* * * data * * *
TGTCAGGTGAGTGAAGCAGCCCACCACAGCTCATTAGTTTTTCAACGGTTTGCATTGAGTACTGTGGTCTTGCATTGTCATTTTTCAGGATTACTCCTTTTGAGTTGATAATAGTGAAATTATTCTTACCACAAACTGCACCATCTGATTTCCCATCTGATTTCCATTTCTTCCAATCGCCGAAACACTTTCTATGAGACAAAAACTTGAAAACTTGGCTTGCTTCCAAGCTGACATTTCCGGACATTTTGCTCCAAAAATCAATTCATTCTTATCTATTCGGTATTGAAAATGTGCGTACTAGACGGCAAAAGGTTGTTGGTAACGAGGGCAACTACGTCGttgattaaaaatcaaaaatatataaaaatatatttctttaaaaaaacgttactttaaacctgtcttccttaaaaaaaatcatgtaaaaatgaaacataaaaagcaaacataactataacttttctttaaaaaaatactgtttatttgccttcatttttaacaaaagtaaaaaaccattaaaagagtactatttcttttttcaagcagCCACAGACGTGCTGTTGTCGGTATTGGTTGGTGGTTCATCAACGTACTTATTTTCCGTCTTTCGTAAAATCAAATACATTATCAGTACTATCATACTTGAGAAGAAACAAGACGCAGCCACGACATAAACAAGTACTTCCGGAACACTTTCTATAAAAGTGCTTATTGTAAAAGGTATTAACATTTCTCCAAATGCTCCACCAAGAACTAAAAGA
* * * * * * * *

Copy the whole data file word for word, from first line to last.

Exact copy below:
TGTCAGGTGAGTGAAGCAGCCCACCACAGCTCATTAGTTTTTCAACGGTTTGCATTGAGTACTGTGGTCTTGCATTGTCATTTTTCAGGATTACTCCTTTTGAGTTGATAATAGTGAAATTATTCTTACCACAAACTGCACCATCTGATTTCCCATCTGATTTCCATTTCTTCCAATCGCCGAAACACTTTCTATGAGACAAAAACTTGAAAACTTGGCTTGCTTCCAAGCTGACATTTCCGGACATTTTGCTCCAAAAATCAATTCATTCTTATCTATTCGGTATTGAAAATGTGCGTACTAGACGGCAAAAGGTTGTTGGTAACGAGGGCAACTACGTCGttgattaaaaatcaaaaatatataaaaatatatttctttaaaaaaacgttactttaaacctgtcttccttaaaaaaaatcatgtaaaaatgaaacataaaaagcaaacataactataacttttctttaaaaaaatactgtttatttgccttcatttttaacaaaagtaaaaaaccattaaaagagtactatttcttttttcaagcagCCACAGACGTGCTGTTGTCGGTATTGGTTGGTGGTTCATCAACGTACTTATTTTCCGTCTTTCGTAAAATCAAATACATTATCAGTACTATCATACTTGAGAAGAAACAAGACGCAGCCACGACATAAACAAGTACTTCCGGAACACTTTCTATAAAAGTGCTTATTGTAAAAGGTATTAACATTTCTCCAAATGCTCCACCAAGAACTAAAAGA